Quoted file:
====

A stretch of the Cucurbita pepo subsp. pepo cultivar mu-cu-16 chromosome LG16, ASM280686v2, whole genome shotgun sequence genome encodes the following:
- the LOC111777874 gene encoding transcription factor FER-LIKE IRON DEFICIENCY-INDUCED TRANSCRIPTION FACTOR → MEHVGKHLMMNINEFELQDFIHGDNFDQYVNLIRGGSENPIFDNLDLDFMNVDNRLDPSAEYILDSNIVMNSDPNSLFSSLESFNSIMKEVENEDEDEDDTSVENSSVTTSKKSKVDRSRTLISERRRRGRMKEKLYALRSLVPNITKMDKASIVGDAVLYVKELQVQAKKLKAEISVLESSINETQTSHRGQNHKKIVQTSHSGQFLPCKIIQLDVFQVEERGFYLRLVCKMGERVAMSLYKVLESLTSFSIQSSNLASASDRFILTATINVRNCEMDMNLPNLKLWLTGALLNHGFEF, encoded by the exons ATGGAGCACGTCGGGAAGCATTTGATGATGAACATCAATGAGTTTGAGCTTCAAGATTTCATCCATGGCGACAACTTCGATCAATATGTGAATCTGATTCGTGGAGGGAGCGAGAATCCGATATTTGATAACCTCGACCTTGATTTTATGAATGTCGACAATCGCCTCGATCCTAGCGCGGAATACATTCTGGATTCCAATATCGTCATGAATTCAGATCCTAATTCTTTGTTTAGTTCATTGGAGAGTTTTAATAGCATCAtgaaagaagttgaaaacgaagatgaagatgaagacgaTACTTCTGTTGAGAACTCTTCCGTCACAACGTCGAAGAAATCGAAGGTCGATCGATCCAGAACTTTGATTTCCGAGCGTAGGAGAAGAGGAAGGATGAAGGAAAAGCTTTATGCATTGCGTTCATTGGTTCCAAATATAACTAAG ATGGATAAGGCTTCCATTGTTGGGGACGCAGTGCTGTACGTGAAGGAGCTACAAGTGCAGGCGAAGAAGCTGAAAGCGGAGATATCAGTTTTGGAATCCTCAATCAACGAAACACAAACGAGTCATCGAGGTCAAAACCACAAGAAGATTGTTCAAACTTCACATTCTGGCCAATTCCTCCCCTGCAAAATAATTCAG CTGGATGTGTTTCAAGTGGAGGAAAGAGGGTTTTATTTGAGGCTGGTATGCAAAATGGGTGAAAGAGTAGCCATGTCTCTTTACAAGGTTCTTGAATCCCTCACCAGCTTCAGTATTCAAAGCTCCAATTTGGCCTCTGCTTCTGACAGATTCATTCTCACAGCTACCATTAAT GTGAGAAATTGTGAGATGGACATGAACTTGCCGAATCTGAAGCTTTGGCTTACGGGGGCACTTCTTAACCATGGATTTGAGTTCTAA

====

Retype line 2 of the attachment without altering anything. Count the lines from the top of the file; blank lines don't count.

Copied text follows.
- the LOC111777874 gene encoding transcription factor FER-LIKE IRON DEFICIENCY-INDUCED TRANSCRIPTION FACTOR → MEHVGKHLMMNINEFELQDFIHGDNFDQYVNLIRGGSENPIFDNLDLDFMNVDNRLDPSAEYILDSNIVMNSDPNSLFSSLESFNSIMKEVENEDEDEDDTSVENSSVTTSKKSKVDRSRTLISERRRRGRMKEKLYALRSLVPNITKMDKASIVGDAVLYVKELQVQAKKLKAEISVLESSINETQTSHRGQNHKKIVQTSHSGQFLPCKIIQLDVFQVEERGFYLRLVCKMGERVAMSLYKVLESLTSFSIQSSNLASASDRFILTATINVRNCEMDMNLPNLKLWLTGALLNHGFEF, encoded by the exons ATGGAGCACGTCGGGAAGCATTTGATGATGAACATCAATGAGTTTGAGCTTCAAGATTTCATCCATGGCGACAACTTCGATCAATATGTGAATCTGATTCGTGGAGGGAGCGAGAATCCGATATTTGATAACCTCGACCTTGATTTTATGAATGTCGACAATCGCCTCGATCCTAGCGCGGAATACATTCTGGATTCCAATATCGTCATGAATTCAGATCCTAATTCTTTGTTTAGTTCATTGGAGAGTTTTAATAGCATCAtgaaagaagttgaaaacgaagatgaagatgaagacgaTACTTCTGTTGAGAACTCTTCCGTCACAACGTCGAAGAAATCGAAGGTCGATCGATCCAGAACTTTGATTTCCGAGCGTAGGAGAAGAGGAAGGATGAAGGAAAAGCTTTATGCATTGCGTTCATTGGTTCCAAATATAACTAAG ATGGATAAGGCTTCCATTGTTGGGGACGCAGTGCTGTACGTGAAGGAGCTACAAGTGCAGGCGAAGAAGCTGAAAGCGGAGATATCAGTTTTGGAATCCTCAATCAACGAAACACAAACGAGTCATCGAGGTCAAAACCACAAGAAGATTGTTCAAACTTCACATTCTGGCCAATTCCTCCCCTGCAAAATAATTCAG CTGGATGTGTTTCAAGTGGAGGAAAGAGGGTTTTATTTGAGGCTGGTATGCAAAATGGGTGAAAGAGTAGCCATGTCTCTTTACAAGGTTCTTGAATCCCTCACCAGCTTCAGTATTCAAAGCTCCAATTTGGCCTCTGCTTCTGACAGATTCATTCTCACAGCTACCATTAAT GTGAGAAATTGTGAGATGGACATGAACTTGCCGAATCTGAAGCTTTGGCTTACGGGGGCACTTCTTAACCATGGATTTGAGTTCTAA